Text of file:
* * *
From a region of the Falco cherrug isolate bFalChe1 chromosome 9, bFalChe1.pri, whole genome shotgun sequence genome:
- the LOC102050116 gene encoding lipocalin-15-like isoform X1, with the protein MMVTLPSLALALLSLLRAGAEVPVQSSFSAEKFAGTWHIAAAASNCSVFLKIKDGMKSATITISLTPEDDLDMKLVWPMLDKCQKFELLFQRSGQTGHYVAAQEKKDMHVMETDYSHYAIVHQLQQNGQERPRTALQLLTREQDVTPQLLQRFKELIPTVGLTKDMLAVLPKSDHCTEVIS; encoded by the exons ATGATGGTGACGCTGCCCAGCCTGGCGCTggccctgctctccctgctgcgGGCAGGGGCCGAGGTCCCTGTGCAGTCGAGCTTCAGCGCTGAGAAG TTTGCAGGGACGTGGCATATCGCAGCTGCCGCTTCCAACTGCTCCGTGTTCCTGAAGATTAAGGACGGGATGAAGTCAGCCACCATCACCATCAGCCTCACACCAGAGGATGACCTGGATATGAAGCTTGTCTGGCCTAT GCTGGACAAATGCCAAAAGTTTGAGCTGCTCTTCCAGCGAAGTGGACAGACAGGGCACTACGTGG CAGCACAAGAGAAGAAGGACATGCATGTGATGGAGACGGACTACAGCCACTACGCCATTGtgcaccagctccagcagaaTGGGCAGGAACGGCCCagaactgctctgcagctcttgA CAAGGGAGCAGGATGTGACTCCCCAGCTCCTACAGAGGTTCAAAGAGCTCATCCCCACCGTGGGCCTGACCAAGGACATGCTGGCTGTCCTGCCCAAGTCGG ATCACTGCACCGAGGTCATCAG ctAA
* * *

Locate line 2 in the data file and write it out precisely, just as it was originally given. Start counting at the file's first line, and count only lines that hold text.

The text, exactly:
- the LOC102050116 gene encoding lipocalin-15-like isoform X1, with the protein MMVTLPSLALALLSLLRAGAEVPVQSSFSAEKFAGTWHIAAAASNCSVFLKIKDGMKSATITISLTPEDDLDMKLVWPMLDKCQKFELLFQRSGQTGHYVAAQEKKDMHVMETDYSHYAIVHQLQQNGQERPRTALQLLTREQDVTPQLLQRFKELIPTVGLTKDMLAVLPKSDHCTEVIS; encoded by the exons ATGATGGTGACGCTGCCCAGCCTGGCGCTggccctgctctccctgctgcgGGCAGGGGCCGAGGTCCCTGTGCAGTCGAGCTTCAGCGCTGAGAAG TTTGCAGGGACGTGGCATATCGCAGCTGCCGCTTCCAACTGCTCCGTGTTCCTGAAGATTAAGGACGGGATGAAGTCAGCCACCATCACCATCAGCCTCACACCAGAGGATGACCTGGATATGAAGCTTGTCTGGCCTAT GCTGGACAAATGCCAAAAGTTTGAGCTGCTCTTCCAGCGAAGTGGACAGACAGGGCACTACGTGG CAGCACAAGAGAAGAAGGACATGCATGTGATGGAGACGGACTACAGCCACTACGCCATTGtgcaccagctccagcagaaTGGGCAGGAACGGCCCagaactgctctgcagctcttgA CAAGGGAGCAGGATGTGACTCCCCAGCTCCTACAGAGGTTCAAAGAGCTCATCCCCACCGTGGGCCTGACCAAGGACATGCTGGCTGTCCTGCCCAAGTCGG ATCACTGCACCGAGGTCATCAG ctAA